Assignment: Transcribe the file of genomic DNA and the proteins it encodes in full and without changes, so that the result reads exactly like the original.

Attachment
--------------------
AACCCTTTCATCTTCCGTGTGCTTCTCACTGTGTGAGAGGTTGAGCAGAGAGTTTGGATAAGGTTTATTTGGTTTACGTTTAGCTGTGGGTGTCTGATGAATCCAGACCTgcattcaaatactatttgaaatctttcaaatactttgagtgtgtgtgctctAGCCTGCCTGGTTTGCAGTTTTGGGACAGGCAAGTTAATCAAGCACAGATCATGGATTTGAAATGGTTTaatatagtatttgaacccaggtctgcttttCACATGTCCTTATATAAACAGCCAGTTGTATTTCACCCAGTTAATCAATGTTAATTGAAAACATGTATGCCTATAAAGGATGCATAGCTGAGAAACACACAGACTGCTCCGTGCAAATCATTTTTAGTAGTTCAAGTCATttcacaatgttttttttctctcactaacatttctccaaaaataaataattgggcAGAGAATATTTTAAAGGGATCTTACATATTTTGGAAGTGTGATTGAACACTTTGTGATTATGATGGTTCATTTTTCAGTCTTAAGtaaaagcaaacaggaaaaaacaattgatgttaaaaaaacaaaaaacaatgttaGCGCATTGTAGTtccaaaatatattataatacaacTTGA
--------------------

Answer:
AACCCTTTCATCTTCCGTGTGCTTCTCACTGTGTGAGAGGTTGAGCAGAGAGTTTGGATAAGGTTTATTTGGTTTACGTTTAGCTGTGGGTGTCTGATGAATCCAGACCTgcattcaaatactatttgaaatctttcaaatactttgagtgtgtgtgctctAGCCTGCCTGGTTTGCAGTTTTGGGACAGGCAAGTTAATCAAGCACAGATCATGGATTTGAAATGGTTTaatatagtatttgaacccaggtctgcttttCACATGTCCTTATATAAACAGCCAGTTGTATTTCACCCAGTTAATCAATGTTAATTGAAAACATGTATGCCTATAAAGGATGCATAGCTGAGAAACACACAGACTGCTCCGTGCAAATCATTTTTAGTAGTTCAAGTCATttcacaatgttttttttctctcactaacatttctccaaaaataaataattgggcAGAGAATATTTTAAAGGGATCTTACATATTTTGGAAGTGTGATTGAACACTTTGTGATTATGATGGTTCATTTTTCAGTCTTAAGtaaaagcaaacaggaaaaaacaattgatgttaaaaaaacaaaaaacaatgttaGCGCATTGTAGTtccaaaatatattataatacaacTTGA